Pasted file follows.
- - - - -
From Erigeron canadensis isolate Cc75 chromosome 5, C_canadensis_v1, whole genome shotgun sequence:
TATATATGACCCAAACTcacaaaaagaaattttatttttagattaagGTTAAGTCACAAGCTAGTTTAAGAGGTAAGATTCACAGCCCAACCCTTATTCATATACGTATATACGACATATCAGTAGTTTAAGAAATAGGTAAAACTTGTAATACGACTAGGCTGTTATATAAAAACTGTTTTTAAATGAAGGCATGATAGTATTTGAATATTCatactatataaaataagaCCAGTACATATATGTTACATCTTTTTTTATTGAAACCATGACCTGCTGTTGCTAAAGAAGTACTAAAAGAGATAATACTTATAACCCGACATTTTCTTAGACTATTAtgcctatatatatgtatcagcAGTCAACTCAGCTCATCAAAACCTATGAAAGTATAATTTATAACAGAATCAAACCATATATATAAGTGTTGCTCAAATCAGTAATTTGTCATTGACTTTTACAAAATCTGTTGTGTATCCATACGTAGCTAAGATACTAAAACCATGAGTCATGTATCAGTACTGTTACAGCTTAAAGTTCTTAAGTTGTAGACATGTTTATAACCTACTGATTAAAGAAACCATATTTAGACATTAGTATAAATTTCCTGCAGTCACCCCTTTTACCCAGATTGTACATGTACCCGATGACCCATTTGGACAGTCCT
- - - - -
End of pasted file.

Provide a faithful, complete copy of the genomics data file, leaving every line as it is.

From Erigeron canadensis isolate Cc75 chromosome 5, C_canadensis_v1, whole genome shotgun sequence:
TATATATGACCCAAACTcacaaaaagaaattttatttttagattaagGTTAAGTCACAAGCTAGTTTAAGAGGTAAGATTCACAGCCCAACCCTTATTCATATACGTATATACGACATATCAGTAGTTTAAGAAATAGGTAAAACTTGTAATACGACTAGGCTGTTATATAAAAACTGTTTTTAAATGAAGGCATGATAGTATTTGAATATTCatactatataaaataagaCCAGTACATATATGTTACATCTTTTTTTATTGAAACCATGACCTGCTGTTGCTAAAGAAGTACTAAAAGAGATAATACTTATAACCCGACATTTTCTTAGACTATTAtgcctatatatatgtatcagcAGTCAACTCAGCTCATCAAAACCTATGAAAGTATAATTTATAACAGAATCAAACCATATATATAAGTGTTGCTCAAATCAGTAATTTGTCATTGACTTTTACAAAATCTGTTGTGTATCCATACGTAGCTAAGATACTAAAACCATGAGTCATGTATCAGTACTGTTACAGCTTAAAGTTCTTAAGTTGTAGACATGTTTATAACCTACTGATTAAAGAAACCATATTTAGACATTAGTATAAATTTCCTGCAGTCACCCCTTTTACCCAGATTGTACATGTACCCGATGACCCATTTGGACAGTCCT